• Lack of effective management - in taking responsibility for the fire alarm system, being proactive and reactive to causes of false alarms and managing an initial investigation into the cause of an alarm before the fire service are called.
  • Human activity - the biggest cause of false alarms, people need to be made aware of their actions and responsibilities with regards to fire alarm and detection systems.

These are the more common causes, but there are many more causes too.

Many unwanted fire signals are the result of ignorance on the part of employees or contractors who may not be aware that an automatic fire system is in operation. A few simple rules linked with good house-keeping practices can help to keep these unwanted nuisance signals to a minimum.

What Can You Do

There are a number of ways that you can help to minimise the number of false fire alarms and unwanted fire signals. Use the list below to promote best practice.

  • Correct Design - Installation, commissioning, acceptance, maintenance and management of the system should minimise false alarms.
  • Cooking - Only done in designated areas, use conveyor type toasters to prevent likely hood of burning.
  • Appropriate Detectors - Such as heat sensors in kitchens.
  • Adequate Extraction / Ventilation - Consider the use of a Cookmiser system.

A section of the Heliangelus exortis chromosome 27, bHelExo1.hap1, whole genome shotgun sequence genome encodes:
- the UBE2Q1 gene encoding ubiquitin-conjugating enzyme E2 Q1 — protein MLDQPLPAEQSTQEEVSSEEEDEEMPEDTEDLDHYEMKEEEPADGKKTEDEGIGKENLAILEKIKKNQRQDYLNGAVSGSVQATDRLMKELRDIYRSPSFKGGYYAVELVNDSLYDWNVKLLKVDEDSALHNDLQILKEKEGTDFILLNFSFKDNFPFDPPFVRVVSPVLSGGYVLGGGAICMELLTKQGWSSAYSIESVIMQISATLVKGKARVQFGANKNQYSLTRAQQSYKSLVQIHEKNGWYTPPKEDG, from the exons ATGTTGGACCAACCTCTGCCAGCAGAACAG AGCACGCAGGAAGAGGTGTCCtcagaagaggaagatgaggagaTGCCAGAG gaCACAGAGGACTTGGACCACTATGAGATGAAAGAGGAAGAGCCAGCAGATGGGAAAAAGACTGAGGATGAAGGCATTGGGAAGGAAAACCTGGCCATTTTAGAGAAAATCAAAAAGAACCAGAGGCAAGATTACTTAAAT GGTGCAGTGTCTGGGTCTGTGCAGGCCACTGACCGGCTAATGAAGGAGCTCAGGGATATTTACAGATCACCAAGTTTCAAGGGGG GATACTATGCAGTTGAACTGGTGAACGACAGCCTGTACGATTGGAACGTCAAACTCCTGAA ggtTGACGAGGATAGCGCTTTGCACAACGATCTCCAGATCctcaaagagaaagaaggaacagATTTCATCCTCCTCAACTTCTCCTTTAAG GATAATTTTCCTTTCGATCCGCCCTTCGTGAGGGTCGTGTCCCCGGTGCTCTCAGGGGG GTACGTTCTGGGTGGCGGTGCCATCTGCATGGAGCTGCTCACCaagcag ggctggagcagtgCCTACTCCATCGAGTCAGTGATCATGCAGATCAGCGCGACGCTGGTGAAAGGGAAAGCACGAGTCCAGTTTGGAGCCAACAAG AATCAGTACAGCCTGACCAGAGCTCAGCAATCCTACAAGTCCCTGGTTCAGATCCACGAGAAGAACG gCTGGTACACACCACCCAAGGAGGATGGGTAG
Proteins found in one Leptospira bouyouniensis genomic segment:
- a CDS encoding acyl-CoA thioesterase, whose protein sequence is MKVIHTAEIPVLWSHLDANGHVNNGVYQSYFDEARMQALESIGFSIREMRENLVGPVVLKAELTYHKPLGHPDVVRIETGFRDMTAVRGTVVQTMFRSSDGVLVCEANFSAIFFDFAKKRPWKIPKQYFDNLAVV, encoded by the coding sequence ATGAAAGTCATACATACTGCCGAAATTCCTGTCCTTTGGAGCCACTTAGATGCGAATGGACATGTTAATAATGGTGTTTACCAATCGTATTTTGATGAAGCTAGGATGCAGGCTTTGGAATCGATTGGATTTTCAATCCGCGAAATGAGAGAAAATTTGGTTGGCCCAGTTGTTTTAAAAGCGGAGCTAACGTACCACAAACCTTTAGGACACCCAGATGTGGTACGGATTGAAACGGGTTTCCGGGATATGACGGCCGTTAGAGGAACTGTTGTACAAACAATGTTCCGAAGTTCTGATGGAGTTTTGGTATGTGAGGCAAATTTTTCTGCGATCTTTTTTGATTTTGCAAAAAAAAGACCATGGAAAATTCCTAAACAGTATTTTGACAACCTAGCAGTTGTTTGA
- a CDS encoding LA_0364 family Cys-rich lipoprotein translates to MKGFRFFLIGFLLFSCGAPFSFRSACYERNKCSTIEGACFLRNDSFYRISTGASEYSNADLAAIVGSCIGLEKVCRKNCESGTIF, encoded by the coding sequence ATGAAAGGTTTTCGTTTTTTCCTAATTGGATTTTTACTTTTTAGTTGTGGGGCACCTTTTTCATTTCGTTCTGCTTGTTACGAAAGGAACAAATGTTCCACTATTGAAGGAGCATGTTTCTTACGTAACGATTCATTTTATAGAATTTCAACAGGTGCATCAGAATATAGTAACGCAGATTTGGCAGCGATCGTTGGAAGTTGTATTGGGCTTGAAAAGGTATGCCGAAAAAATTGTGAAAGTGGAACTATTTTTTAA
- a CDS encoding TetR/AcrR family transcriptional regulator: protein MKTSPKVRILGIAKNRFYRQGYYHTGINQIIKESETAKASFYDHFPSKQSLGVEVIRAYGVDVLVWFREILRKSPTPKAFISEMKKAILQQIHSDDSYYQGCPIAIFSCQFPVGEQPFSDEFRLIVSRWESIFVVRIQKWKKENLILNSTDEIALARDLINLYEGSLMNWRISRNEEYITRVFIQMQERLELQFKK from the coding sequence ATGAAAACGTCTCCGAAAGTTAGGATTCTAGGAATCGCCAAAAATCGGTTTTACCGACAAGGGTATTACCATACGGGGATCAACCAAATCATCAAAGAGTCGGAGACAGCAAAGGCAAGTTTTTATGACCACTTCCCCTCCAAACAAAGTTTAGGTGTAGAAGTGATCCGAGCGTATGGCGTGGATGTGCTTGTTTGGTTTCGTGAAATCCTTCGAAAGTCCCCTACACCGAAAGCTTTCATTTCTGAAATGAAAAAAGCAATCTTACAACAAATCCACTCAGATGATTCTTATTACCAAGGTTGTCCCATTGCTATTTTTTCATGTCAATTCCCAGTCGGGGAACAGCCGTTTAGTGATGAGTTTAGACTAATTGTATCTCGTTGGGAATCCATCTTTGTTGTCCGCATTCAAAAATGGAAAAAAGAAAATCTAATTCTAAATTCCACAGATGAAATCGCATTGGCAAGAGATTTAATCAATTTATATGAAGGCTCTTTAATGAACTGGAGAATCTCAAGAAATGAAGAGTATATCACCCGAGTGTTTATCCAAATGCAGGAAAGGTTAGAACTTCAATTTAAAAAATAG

• Appropriate Sensor Placement - Adjacent detectors should NOT be ionisation, use optical/multi sensor.
  • Doors not wedged open - Consider use of an open door alarm.
  • Smoke Detectors - Provision of local, mains powered, self contained smoke detectors to warn occupants of smoke prior to main system actuating.

What are we doing

Derbyshire Fire & Rescue Service is trying to reduce the number of false fire alarms (unwanted fire signals) that we attend. We are committed to providing the best possible service to the people who are most at need, whether that is attending emergency incidents or providing community safety advice to our most vulnerable communities.

By limiting the amount of time spent dealing with unnecessary calls to false alarms, we can only improve our performance in these very important areas.

Monitoring levels of false alarms

Our Protection team closely monitor the level of false fire alarms (unwanted fire signals) from all businesses premises.

Contacting premises who have repeat false fire alarms

We contact or visit those premises which create repeated or a large number of unwanted fire signals.

Call Challenge